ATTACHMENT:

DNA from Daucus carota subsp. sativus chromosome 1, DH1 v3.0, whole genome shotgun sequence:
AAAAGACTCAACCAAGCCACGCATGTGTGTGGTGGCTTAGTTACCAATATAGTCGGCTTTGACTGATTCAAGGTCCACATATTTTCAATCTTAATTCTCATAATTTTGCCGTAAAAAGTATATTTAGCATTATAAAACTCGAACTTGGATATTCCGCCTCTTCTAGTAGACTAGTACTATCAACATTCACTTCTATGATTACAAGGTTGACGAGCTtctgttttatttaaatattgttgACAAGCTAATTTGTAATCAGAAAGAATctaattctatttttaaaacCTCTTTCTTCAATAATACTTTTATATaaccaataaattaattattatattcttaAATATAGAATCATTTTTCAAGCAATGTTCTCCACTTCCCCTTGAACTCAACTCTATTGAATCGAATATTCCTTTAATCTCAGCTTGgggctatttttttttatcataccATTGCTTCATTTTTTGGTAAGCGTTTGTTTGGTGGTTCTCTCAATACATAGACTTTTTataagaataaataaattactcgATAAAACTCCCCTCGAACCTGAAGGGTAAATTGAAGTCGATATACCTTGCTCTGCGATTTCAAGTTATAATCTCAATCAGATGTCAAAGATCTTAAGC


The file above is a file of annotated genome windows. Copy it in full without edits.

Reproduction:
DNA from Daucus carota subsp. sativus chromosome 1, DH1 v3.0, whole genome shotgun sequence:
AAAAGACTCAACCAAGCCACGCATGTGTGTGGTGGCTTAGTTACCAATATAGTCGGCTTTGACTGATTCAAGGTCCACATATTTTCAATCTTAATTCTCATAATTTTGCCGTAAAAAGTATATTTAGCATTATAAAACTCGAACTTGGATATTCCGCCTCTTCTAGTAGACTAGTACTATCAACATTCACTTCTATGATTACAAGGTTGACGAGCTtctgttttatttaaatattgttgACAAGCTAATTTGTAATCAGAAAGAATctaattctatttttaaaacCTCTTTCTTCAATAATACTTTTATATaaccaataaattaattattatattcttaAATATAGAATCATTTTTCAAGCAATGTTCTCCACTTCCCCTTGAACTCAACTCTATTGAATCGAATATTCCTTTAATCTCAGCTTGgggctatttttttttatcataccATTGCTTCATTTTTTGGTAAGCGTTTGTTTGGTGGTTCTCTCAATACATAGACTTTTTataagaataaataaattactcgATAAAACTCCCCTCGAACCTGAAGGGTAAATTGAAGTCGATATACCTTGCTCTGCGATTTCAAGTTATAATCTCAATCAGATGTCAAAGATCTTAAGC